Too little too late, or baby steps before giant steps?
Seven advances on the long road to eco-librium
We trim, blend, and append seven 2008 articles.
by Jeffery J. Smith, June 2008“A thousand mile journey begins with a single step.” To sustain our species, many steps need to be taken. Encouragingly, some governments have gotten started.
Some poor cities have brought in gardens while a rich city tries to squeeze out cars.
Cuba's urban farms, many of them on tiny plots, supply much of the nation's vegetables, have expanded people’s diet beyond rice and beans and canned goods from Eastern Europe, and pay relatively high wages. From 1989-93, Cubans went from eating an average of 3,004 calories a day to only 2,323, as shelves emptied of the Soviet goods that made up two-thirds of Cuba's food. Then the government let enterprisers cultivate vacant lots. Today, Cubans eat 3,547 calories a day, more than what the US government recommends for American citizens. Farmers use compost as natural fertilizer and ward off insects by surrounding delicate spinach shoots with strong-smelling celery. Such measures have ecological benefits but were born of necessity: Neither commercial fertilizer nor herbicide is reliably available. (The Associated Press, Jun. 8, 2008)
Toronto's posh shopping strip on Bloor Street West is ending all on-street parking, narrowing the road, lining it with trees, and installing wider sidewalks. The city is borrowing the money up front then charging the businesses along the ritzy strip for whom the benefits outweigh the costs and are therefore willing to pay. As Nobel laureate William Vickrey showed, all governments could use increases in land value, rather the general fund, to pay for new infrastructure, transit systems, etc. (Globe and Mail, June 11)
Even the US government, even under Bush, is getting into the act. Four of the nation's largest homebuilders agreed to pay $4.3 million in fines for polluting streams and lakes with dirt from their construction sites, 71 of them in Georgia. Muddy runoff harms wildlife and vegetation dependent on those waterways, including fish and river otters. Builders can prevent dirt from leaving sites by using silt fences, hay bales, rock filters, and detention ponds. The consent decree ended a six-year federal investigation of hundreds of subdivision sites in 34 states. (Atlanta Journal-Constitution, June 12)
To win more such victories, a new book by J. “Gus” Speth, “The Bridge at the Edge of the World” urges “greens” to ally with other movements to win all rights, including economic justice. The time is ripe; polls show most Americans agree that our society’s too materialistic, too focused on shopping and spending. Speth wants to take back polluting corporations’ charters and curb the tax favors to certain businesses. Economic incentives, not regulations, should be the leading tool. Environmental taxes are now some 2.5 percent of GDP in Western Europe. Germany is moving to shift the tax burden from work and wages to energy consumption and the pollution it triggers. (Reviewed by Neal Peirce of the Washington Post Writers Group, June 15)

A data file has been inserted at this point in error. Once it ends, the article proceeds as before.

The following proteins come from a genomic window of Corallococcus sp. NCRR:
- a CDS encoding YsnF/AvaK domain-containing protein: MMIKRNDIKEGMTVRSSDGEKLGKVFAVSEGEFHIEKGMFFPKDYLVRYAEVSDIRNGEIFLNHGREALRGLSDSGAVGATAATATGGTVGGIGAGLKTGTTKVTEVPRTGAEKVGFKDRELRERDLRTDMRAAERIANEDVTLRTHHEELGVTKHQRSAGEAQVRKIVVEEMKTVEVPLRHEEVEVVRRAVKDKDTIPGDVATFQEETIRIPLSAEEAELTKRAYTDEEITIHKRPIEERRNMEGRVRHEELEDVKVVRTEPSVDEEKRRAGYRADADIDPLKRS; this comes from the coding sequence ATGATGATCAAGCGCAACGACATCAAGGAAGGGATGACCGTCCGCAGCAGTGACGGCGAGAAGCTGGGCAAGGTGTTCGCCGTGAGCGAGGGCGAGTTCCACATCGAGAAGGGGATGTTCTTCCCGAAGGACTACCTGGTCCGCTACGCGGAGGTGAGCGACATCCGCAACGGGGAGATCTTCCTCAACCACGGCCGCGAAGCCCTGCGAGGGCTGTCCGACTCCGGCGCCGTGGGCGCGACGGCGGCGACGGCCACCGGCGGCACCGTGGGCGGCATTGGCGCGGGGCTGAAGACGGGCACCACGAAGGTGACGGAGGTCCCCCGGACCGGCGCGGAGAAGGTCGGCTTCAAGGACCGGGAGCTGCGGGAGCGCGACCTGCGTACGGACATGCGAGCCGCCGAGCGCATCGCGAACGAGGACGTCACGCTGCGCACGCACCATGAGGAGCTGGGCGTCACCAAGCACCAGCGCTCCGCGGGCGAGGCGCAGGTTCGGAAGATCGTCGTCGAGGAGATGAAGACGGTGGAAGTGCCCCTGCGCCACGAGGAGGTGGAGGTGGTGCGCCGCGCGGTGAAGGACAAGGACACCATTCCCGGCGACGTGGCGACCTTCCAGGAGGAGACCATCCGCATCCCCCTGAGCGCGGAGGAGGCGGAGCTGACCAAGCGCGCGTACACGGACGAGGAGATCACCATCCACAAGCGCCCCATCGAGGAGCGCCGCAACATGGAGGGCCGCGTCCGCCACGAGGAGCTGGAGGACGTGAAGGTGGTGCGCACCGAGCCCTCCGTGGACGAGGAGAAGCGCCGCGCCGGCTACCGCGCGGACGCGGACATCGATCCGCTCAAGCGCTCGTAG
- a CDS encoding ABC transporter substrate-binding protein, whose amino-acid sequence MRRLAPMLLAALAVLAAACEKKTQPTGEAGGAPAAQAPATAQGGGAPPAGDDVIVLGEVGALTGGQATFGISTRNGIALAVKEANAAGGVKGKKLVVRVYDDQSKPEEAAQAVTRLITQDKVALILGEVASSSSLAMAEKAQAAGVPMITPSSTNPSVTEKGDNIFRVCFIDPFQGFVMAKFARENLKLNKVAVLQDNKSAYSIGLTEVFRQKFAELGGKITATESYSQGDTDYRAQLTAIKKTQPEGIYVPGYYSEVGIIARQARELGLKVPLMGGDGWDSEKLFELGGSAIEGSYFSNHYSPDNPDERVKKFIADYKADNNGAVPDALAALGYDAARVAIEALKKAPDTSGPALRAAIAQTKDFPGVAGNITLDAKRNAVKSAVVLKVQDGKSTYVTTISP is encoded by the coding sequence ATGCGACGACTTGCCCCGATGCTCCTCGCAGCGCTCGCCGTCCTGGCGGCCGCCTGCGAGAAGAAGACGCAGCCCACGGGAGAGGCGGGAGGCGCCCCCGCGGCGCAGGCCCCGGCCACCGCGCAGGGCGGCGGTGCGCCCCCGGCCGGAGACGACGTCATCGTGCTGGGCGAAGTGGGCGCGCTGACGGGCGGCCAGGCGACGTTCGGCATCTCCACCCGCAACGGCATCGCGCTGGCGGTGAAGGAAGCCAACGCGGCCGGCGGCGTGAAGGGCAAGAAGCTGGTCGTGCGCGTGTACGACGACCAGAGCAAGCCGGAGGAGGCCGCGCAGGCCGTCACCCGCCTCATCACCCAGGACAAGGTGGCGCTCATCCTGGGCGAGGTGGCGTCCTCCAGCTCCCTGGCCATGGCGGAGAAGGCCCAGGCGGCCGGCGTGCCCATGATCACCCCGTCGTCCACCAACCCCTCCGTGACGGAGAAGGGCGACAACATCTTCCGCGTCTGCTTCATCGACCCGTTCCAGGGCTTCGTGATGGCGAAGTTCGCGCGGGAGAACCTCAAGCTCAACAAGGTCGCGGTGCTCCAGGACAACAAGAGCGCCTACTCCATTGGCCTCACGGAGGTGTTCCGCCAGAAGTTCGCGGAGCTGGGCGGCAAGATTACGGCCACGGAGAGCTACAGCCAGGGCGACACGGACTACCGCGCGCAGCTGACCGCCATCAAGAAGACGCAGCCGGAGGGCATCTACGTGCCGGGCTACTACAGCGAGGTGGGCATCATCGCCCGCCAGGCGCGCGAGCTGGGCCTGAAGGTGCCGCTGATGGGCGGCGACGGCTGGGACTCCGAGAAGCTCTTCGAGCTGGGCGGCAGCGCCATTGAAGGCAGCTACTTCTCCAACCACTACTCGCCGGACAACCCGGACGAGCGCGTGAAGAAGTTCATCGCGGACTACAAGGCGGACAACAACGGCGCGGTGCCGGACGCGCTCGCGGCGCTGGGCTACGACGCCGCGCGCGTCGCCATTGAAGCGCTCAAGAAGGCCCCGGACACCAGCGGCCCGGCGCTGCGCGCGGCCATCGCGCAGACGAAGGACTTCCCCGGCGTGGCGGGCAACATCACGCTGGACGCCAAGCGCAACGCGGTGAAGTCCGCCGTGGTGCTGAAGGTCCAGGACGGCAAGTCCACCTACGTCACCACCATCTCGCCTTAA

The Green Tax Shift is pushed even by the high and mighty. British Prime Minister Gordon Brown and French President Nicolas Sarkozy asked the European Union to cut sales tax on green products even though the head of the European Commission voiced strong reservations about the idea. (Reuters, March 14)
Down Under, a government is promoting the capstone of the green revenue shift – a society-wide sharing of natural value. The New Zealand Government is looking at compensation for price rises and help for households to become more energy-efficient. The compensation could be funded from an estimated $140 million in windfall profits reaped by power generators. Proposing a sharing out of high energy prices should win support of two parties, NZ First and the Greens. The bill would set up a scheme to put a price on greenhouse gas emissions and likely drive up the price of power and fuel. (The Dominion Post, June 18)
The Wall Street Journal published the moral underpinning for collecting and sharing the value of nature. Robert Reich, the former Clinton Secretary of Labor, wrote: "Our atmosphere belongs to all of us. It seems only reasonable that corporations should have to pay to use it. The citizens of Alaska and Alberta Canada, get yearly dividends from the oil companies that take away their natural resources. Why shouldn't the same principle apply when industries use the biggest common resource of all?" ("How About a Cap-and-Trade Dividend?" June 4)
The Kiwi article continued, noting Greens oppose a rebate based on energy use and would prefer a flat "citizens' dividend", a term coined by this editor who in the 1980s was a co-founder of the Greens in the US.
Jeffery J. Smith runs the Forum on Geonomics.
Environmental Tax Reform Meetings
World Economy: What Does Carbon Cost?
In Ontario, Sprawl Rampant Despite Greenbelt
Email this article Sign up for free Progress Report updates via email
What are your views? Share your opinions with The Progress Report:
Page One Page Two Archive Discussion Room Letters What's Geoism?